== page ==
One familiar sight in Senegal was that of young boys, in tattered rags, walking the streets clutching large, empty metal tins (think Heinz baked beans tins, super-sized) looking for handouts from tourists, leftovers from locals. The boys rarely begged though. They just seemed to wander, hopeful that their tins and therefore their stomachs would be filled.
Then I was in Mali. Here too, youngs boys in tattered rags would walk the streets. Here though, they carry plastic buckets rather than old tins. Still looking for food though. The boys would linger, expectantly, around the street-side eateries. As soon as you had finished and put your spoon down, your plate was swiftly removed by the nearest-standing boy who would urgently scrape the remains into his plastic bucks and replace the plate before the eaterie owner had a chance to react.
It was the same in every town. The boys had a routine, every day the same.
While tourists might be leaving their hotels, to walk around town, guidebook in hand, along a well-worn path to take in the sights; the boys would walk in small groups (four or five of them usually) along a set route, stopping at their regular haunts – eateries, restaurants and hotels – to check if there was food for them. Any food they got was shared out between the group – they only seem to have each other to rely upon. Then evening came and they’d be back at the street-side eateries. Eager. Expectant. Hungry.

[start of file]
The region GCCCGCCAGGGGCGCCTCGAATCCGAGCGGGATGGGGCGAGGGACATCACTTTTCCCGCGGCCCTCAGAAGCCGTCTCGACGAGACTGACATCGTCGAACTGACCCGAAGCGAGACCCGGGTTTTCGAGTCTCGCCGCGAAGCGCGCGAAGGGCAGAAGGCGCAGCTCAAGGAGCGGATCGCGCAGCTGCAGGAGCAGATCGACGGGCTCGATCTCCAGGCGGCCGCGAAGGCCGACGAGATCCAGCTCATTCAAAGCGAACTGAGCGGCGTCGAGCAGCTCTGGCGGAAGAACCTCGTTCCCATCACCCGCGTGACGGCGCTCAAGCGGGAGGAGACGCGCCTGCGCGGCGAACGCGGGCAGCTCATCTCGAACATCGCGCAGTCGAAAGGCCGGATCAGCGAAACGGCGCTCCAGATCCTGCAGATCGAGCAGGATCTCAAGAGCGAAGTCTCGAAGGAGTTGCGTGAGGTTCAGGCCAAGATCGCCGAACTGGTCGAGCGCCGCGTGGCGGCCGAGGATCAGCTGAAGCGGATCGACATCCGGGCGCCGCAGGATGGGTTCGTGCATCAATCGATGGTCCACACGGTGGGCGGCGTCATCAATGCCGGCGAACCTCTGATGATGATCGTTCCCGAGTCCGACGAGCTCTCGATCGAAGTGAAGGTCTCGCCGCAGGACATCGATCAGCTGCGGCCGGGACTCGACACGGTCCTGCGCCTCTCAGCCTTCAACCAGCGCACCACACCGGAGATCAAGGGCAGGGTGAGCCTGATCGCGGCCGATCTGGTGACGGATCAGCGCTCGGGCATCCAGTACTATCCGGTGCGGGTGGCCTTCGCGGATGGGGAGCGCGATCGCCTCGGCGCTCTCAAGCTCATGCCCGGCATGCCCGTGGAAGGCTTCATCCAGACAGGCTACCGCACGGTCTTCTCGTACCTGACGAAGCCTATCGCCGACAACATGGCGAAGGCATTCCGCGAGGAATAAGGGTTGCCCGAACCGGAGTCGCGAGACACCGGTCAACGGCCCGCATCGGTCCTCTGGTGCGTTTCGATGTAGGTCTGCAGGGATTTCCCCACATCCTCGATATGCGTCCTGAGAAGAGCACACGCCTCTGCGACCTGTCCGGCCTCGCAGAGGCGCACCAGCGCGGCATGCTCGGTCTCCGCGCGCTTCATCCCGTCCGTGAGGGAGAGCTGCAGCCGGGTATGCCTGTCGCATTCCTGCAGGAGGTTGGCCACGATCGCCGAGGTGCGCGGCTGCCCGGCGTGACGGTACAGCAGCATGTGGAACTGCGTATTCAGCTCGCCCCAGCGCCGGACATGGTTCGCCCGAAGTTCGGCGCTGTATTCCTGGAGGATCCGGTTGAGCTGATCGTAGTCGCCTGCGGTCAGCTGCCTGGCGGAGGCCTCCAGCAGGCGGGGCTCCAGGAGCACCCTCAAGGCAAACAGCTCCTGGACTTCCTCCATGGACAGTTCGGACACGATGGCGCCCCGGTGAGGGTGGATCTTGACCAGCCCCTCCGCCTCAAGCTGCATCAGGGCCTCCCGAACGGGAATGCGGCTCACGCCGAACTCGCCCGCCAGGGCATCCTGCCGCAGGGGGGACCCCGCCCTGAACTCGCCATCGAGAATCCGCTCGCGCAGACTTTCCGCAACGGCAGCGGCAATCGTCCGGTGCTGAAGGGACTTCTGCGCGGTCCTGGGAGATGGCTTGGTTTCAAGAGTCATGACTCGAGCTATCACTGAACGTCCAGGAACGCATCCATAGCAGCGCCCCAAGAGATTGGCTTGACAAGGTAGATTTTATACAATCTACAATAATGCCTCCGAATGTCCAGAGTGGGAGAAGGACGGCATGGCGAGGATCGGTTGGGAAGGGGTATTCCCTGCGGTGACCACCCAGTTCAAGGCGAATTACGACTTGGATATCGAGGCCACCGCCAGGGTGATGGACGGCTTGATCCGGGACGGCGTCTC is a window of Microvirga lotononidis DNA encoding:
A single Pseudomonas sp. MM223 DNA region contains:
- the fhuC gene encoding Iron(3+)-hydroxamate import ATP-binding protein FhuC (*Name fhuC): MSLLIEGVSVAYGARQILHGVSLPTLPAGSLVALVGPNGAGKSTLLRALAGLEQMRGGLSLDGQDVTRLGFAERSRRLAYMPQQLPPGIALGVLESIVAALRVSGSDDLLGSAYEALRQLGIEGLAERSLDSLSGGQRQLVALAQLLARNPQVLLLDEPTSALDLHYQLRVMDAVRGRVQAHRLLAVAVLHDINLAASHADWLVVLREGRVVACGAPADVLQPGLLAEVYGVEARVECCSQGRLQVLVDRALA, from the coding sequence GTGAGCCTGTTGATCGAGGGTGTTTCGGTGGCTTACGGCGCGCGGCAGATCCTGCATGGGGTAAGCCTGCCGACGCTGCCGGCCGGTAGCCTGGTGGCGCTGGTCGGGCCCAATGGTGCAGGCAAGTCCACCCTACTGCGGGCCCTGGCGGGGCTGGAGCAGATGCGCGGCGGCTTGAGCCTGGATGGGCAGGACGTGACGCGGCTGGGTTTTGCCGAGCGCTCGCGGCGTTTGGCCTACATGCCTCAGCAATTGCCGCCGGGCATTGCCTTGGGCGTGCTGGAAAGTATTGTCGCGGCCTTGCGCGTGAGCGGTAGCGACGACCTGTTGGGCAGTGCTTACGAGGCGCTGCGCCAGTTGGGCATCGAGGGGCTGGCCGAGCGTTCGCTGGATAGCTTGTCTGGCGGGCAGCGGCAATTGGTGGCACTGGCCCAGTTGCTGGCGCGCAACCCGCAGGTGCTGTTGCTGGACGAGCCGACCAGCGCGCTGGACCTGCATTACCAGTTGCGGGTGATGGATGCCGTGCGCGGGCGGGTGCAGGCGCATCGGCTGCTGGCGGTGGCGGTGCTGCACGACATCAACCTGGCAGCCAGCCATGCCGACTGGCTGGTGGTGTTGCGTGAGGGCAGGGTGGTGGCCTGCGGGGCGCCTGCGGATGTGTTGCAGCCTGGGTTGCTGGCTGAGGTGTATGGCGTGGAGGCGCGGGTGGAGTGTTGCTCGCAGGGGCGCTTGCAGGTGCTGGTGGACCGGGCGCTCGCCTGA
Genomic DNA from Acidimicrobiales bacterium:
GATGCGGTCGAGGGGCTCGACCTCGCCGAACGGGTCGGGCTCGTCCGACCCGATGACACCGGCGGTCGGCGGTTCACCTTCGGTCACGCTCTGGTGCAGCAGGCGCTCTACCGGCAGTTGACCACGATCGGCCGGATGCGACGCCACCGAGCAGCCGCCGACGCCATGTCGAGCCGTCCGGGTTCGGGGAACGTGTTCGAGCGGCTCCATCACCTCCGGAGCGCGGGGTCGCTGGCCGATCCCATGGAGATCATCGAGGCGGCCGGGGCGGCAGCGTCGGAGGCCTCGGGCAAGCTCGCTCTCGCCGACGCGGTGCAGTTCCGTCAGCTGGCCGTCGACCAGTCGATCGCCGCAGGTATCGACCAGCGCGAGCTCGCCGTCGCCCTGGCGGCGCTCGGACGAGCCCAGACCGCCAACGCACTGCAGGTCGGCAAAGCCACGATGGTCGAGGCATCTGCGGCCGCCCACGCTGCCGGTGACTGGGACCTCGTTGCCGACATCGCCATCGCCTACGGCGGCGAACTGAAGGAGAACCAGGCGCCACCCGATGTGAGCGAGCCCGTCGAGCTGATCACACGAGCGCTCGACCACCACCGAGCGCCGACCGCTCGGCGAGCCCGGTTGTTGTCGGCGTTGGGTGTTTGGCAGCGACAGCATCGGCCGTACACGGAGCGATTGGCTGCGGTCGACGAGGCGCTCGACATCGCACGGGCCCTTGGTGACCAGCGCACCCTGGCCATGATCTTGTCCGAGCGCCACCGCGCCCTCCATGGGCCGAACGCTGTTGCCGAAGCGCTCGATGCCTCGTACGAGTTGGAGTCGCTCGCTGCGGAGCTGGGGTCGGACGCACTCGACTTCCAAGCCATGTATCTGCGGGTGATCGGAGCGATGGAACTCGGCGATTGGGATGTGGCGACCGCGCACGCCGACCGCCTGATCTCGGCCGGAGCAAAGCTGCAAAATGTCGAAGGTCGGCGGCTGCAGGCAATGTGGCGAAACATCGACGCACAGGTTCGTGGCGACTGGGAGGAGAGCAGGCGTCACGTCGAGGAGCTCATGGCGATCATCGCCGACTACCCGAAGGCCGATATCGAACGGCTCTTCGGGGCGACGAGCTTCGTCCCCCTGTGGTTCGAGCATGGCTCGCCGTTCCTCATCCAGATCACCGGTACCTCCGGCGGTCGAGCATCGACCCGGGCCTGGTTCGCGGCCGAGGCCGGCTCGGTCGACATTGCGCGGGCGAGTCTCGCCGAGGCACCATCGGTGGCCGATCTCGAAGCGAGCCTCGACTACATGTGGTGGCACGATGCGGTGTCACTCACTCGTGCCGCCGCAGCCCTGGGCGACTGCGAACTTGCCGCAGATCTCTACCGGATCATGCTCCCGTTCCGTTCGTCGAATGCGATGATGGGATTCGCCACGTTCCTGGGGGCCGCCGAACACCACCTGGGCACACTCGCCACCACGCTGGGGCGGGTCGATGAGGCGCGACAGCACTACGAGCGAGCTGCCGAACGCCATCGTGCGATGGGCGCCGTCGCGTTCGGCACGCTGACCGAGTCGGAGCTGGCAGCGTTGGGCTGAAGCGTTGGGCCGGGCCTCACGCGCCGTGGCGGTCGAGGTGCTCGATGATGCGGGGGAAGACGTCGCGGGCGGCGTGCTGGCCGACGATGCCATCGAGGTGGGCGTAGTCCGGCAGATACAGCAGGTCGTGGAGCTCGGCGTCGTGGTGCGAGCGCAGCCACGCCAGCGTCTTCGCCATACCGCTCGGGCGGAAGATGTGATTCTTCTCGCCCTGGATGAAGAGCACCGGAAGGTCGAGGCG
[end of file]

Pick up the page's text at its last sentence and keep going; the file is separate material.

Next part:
For some reason, I don’t think these boys were homeless. The boys were never without their bucket and rarely did you see them where there was no food nearby. Perhaps their families were poor and couldn’t afford to feed them let alone send them to school. Perhaps they sent them out to get food. And where were the girls?
I have since come across a report by Human Rights Watch, which talks about these ‘bucket boys’, who have been sent onto the streets by the very people who are supposed to be looking after them. Parents, poor ones, give their children to religious leaders in urban Koranic schools, who in turn abuse the boys and send them onto the streets to beg, when they should be learning the Koran.
Of course, not all marabouts (the religious leaders) and Koranic schools are exploiting children. As is always the case, a few shocking cases can ruin the reputation of all.
Having said that, there is no condoning this practise of child abuse and exploitation, which according to the report involves 50,000 boys in Senegal. And based on what I’ve seen, may not be confined to Senegal alone.